Various physical and chemical processes are known for removing arsenic from wastewater for recovery and/or as a pollution abatement measure. Separation can be achieved by arsenic adsorption on amorphous aluminum hydroxide. By such means, as discussed in the Journal of Colloids and Interface Science, volume 54, No. 3, pages 391-399, 1976, a plateau of 0.3 ppm arsenic can be attained but further reduction of arsenic content is difficult.

It is also known that by precipitation with calcium oxide and ferric chloride the arsenic concentration in waste water has been reduced from 1000 ppm to 5 ppm as described by J. Hollo et al in Polytech. Chem. Engg. (Budapest)12(3); page 283-292, 1968.

Japanese Patent 20952 (1974) described the use of both slaked lime and bleaching solution together with magnesium chloride for removal of Arsenic(III) from waste water wherein a waste water containing 2490 ppm Arsenic(III) was stirred with these reagents and upon filtering the precipitates, the filtrate had a arsenic content of 3.07 ppm.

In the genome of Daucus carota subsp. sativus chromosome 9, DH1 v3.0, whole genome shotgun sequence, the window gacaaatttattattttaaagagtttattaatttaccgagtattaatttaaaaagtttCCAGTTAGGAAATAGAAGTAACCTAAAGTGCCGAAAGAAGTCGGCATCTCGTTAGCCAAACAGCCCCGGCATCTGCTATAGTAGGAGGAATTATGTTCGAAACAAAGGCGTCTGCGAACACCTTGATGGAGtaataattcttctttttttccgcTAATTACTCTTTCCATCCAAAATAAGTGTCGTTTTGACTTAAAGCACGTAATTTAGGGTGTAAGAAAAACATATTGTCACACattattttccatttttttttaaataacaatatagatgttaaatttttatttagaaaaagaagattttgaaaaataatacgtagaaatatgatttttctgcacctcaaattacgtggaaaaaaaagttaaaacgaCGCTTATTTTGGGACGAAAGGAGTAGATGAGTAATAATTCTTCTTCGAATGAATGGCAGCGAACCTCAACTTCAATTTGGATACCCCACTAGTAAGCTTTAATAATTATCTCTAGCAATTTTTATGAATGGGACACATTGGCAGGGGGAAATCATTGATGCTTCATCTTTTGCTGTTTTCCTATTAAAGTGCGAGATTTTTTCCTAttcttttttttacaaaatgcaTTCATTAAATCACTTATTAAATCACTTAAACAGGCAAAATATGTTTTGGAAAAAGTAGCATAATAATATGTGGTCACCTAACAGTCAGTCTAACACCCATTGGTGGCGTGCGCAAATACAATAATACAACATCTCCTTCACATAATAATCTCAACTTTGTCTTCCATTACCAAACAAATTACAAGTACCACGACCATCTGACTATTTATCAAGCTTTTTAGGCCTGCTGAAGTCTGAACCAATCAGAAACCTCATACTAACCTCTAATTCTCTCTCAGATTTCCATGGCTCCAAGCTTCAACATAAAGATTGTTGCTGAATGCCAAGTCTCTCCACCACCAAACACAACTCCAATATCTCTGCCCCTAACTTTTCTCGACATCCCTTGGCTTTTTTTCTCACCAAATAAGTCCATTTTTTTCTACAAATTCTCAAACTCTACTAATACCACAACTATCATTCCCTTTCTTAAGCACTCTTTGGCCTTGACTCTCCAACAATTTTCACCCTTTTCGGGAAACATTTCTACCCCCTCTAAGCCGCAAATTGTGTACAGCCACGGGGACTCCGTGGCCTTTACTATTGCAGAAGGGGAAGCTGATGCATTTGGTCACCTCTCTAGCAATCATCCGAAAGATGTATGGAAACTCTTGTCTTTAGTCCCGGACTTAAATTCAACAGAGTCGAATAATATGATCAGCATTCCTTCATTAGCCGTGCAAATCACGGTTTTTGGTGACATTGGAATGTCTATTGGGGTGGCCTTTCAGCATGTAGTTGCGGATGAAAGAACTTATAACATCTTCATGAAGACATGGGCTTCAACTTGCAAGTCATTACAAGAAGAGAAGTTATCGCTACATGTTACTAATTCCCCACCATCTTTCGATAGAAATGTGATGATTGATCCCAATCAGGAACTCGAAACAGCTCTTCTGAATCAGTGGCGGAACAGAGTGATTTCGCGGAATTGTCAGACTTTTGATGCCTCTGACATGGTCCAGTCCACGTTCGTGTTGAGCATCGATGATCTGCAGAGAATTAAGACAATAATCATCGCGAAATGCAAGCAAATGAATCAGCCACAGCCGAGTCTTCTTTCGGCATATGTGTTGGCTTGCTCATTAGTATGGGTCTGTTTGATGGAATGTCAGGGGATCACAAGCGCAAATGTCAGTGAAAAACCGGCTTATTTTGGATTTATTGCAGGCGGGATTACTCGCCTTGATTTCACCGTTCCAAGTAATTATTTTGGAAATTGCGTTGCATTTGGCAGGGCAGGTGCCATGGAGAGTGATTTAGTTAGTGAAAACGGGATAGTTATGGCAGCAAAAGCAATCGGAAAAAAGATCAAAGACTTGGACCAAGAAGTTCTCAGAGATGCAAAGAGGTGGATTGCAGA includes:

The U.S. Pat. No. 4,201,667 (1987) describes a process for removing arsenic from aqueous mediums wherein sufficient calcium hydroxide is added in the presence of phosphorous to adjust the pH of the aqueous medium from about 7.0 to 11.5 whereby precipitates of both arsenic and phosphorous are formed and subsequently separated from the aqueous medium. In this process the stirring time was reported to about 30 minutes and separation of the precipitate may be achieved by filtration, settling and decanting, and settling followed by filtration of the supernatant. The arsenic content in the treated water was above 0.01 ppm using this technique.